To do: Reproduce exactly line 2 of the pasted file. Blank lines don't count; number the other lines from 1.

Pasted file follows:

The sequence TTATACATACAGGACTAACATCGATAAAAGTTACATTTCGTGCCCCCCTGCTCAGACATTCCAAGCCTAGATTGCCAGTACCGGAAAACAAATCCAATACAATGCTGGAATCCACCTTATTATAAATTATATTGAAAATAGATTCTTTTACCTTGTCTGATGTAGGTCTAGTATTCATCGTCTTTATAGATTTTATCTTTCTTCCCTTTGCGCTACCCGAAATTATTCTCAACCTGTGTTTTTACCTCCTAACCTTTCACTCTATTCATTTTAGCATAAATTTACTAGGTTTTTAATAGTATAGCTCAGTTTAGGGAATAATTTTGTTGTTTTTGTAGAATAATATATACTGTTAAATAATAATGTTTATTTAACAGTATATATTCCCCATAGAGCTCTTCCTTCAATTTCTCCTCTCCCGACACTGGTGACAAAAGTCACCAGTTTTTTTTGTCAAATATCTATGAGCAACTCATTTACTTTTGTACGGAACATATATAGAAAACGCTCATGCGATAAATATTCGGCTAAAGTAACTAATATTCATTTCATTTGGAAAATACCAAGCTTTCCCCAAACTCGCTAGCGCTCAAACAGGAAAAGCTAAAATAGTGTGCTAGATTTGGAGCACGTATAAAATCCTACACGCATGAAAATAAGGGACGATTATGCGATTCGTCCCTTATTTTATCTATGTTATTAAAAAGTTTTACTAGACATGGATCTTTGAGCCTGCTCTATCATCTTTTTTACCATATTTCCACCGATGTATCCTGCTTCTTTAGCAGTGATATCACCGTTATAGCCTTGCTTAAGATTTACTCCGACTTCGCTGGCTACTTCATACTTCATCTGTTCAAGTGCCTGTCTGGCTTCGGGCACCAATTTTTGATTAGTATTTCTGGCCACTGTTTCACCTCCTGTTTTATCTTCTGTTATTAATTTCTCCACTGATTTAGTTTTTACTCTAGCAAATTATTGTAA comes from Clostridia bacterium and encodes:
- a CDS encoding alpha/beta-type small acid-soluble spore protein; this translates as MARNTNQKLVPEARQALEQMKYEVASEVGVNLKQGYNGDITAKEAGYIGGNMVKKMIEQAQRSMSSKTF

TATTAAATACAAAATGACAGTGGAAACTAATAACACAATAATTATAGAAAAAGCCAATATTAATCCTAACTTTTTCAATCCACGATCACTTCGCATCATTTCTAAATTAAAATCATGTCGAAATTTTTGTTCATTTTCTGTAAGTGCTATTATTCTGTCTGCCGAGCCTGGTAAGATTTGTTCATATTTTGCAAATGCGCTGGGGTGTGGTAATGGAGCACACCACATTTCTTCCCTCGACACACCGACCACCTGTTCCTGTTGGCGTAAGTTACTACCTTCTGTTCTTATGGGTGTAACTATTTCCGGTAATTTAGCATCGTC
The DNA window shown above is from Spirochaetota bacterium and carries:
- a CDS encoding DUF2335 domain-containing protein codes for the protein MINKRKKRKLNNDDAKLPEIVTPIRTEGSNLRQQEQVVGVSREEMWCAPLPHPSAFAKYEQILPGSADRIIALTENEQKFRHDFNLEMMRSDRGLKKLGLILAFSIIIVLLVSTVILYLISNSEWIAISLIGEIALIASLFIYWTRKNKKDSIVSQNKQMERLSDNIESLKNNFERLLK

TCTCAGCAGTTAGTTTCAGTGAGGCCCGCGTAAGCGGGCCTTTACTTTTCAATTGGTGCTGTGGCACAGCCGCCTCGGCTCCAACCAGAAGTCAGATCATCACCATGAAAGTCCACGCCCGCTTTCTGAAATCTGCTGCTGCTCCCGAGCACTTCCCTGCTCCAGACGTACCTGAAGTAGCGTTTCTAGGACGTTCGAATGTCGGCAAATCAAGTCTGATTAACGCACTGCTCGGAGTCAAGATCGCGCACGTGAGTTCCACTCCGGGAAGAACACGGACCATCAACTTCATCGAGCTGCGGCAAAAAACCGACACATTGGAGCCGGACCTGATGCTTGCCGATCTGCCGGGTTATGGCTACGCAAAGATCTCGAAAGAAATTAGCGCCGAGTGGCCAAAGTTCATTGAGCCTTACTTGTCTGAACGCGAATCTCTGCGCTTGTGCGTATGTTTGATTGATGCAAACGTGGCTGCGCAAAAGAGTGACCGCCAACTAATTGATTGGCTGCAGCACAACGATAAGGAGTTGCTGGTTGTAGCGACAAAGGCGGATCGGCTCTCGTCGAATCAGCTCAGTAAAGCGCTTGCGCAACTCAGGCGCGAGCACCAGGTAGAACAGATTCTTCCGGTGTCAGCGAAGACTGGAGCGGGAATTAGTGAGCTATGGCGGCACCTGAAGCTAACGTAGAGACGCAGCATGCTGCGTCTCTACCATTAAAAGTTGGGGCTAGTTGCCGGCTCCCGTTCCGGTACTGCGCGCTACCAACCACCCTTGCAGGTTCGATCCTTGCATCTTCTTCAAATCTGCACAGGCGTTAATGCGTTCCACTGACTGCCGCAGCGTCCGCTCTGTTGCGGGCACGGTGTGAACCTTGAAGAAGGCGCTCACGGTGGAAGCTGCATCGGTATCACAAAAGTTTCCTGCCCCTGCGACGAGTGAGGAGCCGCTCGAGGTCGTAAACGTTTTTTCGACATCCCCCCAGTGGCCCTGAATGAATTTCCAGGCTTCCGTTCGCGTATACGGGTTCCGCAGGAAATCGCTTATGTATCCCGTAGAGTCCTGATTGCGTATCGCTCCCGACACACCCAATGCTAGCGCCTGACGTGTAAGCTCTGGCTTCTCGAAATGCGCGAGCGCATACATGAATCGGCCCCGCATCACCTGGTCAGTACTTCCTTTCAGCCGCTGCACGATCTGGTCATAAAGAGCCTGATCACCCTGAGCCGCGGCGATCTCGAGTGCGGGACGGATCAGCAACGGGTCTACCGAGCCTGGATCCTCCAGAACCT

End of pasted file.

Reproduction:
- a CDS encoding alpha/beta-type small acid-soluble spore protein; this translates as MARNTNQKLVPEARQALEQMKYEVASEVGVNLKQGYNGDITAKEAGYIGGNMVKKMIEQAQRSMSSKTF